CA1223396A - Process for producing conjugated diene polymer - Google Patents

Process for producing conjugated diene polymer

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Publication number
CA1223396A
CA1223396A CA000404790A CA404790A CA1223396A CA 1223396 A CA1223396 A CA 1223396A CA 000404790 A CA000404790 A CA 000404790A CA 404790 A CA404790 A CA 404790A CA 1223396 A CA1223396 A CA 1223396A
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Prior art keywords
alcohol
process according
acid
rare earth
earth element
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CA000404790A
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French (fr)
Inventor
Tooru Shibata
Yasumasa Takeuchi
Mitsuhiko Sakakibara
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JSR Corp
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JSR Corp
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Priority to JP99684/81 priority Critical
Priority to JP9968481A priority patent/JPH0116244B2/ja
Priority to JP15221981A priority patent/JPH0155286B2/ja
Priority to JP152219/81 priority
Priority to JP156214/81 priority
Priority to JP15621481A priority patent/JPH0155287B2/ja
Application filed by JSR Corp filed Critical JSR Corp
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Publication of CA1223396A publication Critical patent/CA1223396A/en
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    • CCHEMISTRY; METALLURGY
    • C08ORGANIC MACROMOLECULAR COMPOUNDS; THEIR PREPARATION OR CHEMICAL WORKING-UP; COMPOSITIONS BASED THEREON
    • C08FMACROMOLECULAR COMPOUNDS OBTAINED BY REACTIONS ONLY INVOLVING CARBON-TO-CARBON UNSATURATED BONDS
    • C08F36/00Homopolymers and copolymers of compounds having one or more unsaturated aliphatic radicals, at least one having two or more carbon-to-carbon double bonds
    • C08F36/02Homopolymers and copolymers of compounds having one or more unsaturated aliphatic radicals, at least one having two or more carbon-to-carbon double bonds the radical having only two carbon-to-carbon double bonds
    • C08F36/04Homopolymers and copolymers of compounds having one or more unsaturated aliphatic radicals, at least one having two or more carbon-to-carbon double bonds the radical having only two carbon-to-carbon double bonds conjugated

Abstract

ABSTRACT OF THE DISCLOSURE
A process for producing a conjugated diene polymer, characterized by polymerizing at least one conjugated diene with a catalyst consisting of (A) a reaction product of a Lewis base and a carboxylate of a rare earth element of the lanthanum series represented by Ln(R1CO2)3 wherein Ln is a rare earth element of the lanthanum series having an atomic number of 57 to 71 and R1 is a hydrocarbon substituent having 1 to 20 carbon atoms, (B) an organic aluminum compound represented by AlR2R3R4 wherein R2, R3 and R4, which may be identical or different, represent hydrogn atoms or hydrocarbon substitutents having 1 to 8 carbon atoms, excluding the case where all of R2, R3 and R4 are hydrogen atoms at the same time, and (C) an (alkyl)aluminum halide represented by AlXnR53-n wherein X is Cl, Br, F or I; R5 is a hydrocarbon substitutent having 1 to 8 carbon atoms; and n has a value of 1, 1.5, 2 or 3, or consisting of these (A), (B) and (C) components and (D) a conjugated diene. A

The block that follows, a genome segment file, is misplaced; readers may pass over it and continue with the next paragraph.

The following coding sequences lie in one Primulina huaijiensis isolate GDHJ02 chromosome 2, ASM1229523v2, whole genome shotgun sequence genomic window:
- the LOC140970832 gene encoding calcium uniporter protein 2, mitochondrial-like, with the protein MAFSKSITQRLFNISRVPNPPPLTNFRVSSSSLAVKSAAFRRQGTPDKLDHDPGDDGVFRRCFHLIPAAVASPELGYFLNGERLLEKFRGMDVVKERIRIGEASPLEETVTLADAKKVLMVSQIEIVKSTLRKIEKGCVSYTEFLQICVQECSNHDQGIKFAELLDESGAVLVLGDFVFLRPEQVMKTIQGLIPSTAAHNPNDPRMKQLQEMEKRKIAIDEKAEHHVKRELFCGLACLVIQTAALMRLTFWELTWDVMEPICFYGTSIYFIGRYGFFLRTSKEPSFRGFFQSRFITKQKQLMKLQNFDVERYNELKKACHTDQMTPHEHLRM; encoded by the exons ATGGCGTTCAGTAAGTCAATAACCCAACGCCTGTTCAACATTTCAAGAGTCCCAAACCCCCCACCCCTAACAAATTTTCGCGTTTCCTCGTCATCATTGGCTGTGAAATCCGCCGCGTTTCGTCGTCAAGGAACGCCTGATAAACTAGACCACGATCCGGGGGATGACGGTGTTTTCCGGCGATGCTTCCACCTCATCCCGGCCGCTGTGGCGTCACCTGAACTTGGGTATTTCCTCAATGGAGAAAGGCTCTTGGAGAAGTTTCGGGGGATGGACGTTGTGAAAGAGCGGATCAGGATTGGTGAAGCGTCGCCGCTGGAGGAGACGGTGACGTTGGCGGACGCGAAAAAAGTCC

polymer obtained by said process has a high cis-1,4-configuration content and is excellent in physical properties of vulcanizate.

Description

~2~

1 This invention relates to a process for produc-ing a conjugated diene polymer by polyrnerizing at least one conjugated diene with a novel catalyst. More particularly, it relates to a process for producing a conjugated diene polymer having a high 1,4-configuration content, excellent physical properties of vulcanizate, and, optionally, a regulated molecular weight, by polymeri~-ing a conjugated diene with a catalyst comprising a reaction product of a Lewis base and a carboxylate of a rare earth element of the lanthanum series, an organic aluminum compound, and an (alkyl)aluminum halide.
Cis-1,4-polyisoprene and cis-1,4-polybutadiene are produced as general purpose synthetic rubber and widely used particularly as materials for tyres. However, these conJugated diene polymers leave room for improve-ment~ for example, cis-1,4-polyisoprene is inferior to natural rubber in physical properties, and investigations are being continued. This invention provides one result of the investigations.
As to a catalyst containing a rare earth element for polymerization of a conjugated diene, polymerization of butadiene by use of neodymium naphthenate, (i-C4H9)3Al and AI2(C2H5)3C13 has been reported in the "Journal Polymer Science", Vol. 18, 3345 (1980). However, according to this method, neodymium naphthenate is very ~L

3~3~
1 difficult to dissolve in a hydrocarbon solvenv. ~oreovQ~, the catalys~ consisting of` the combination described above is low in pol~merization activity, and hence, disadvanra~e-OUS for industrial use.
In said literature reference, there has been reported polymerization of butadiene with a ternary catalyst consisting of NdC13, an alcohol and Al(C2H~)3.
Ho~ever, there are many problems when a catalyst system consisting of this combination is used for polymerization.
That is to say, NdC13 is solid and insoluble in a hydro-carbon solvent. The reaction product of NdC13 and an alcohol gives a precipitate insoluble in a hydrocarbon solvent depending upon the quantity of the water of crystallization of NdC13. Therefore~ the resulting catalyst component is heterogeneous. This is very dis-advantageous for using it for industrial purposes.
Furthermore, catalyst systems consisting of the combi-nation described above have defects, for example, low polymerization activity.
In Japanese Patent Application Kokai (Laid~Open) No. 12,189/80, there has been reported polymerization of a conjugated diene with AlR3 and a Lewis acid which uses a reaction product of neodymium with AlR3. However, the reaction product of neodymium carboxylate with AlR3 reacts readily with slight amounts of moisture and oxygen to lower the polymerization activity grea~ly. Accordingly, a special technique is required for handling the reaction product of neodymium carboxylate with AlR3, so that the 33~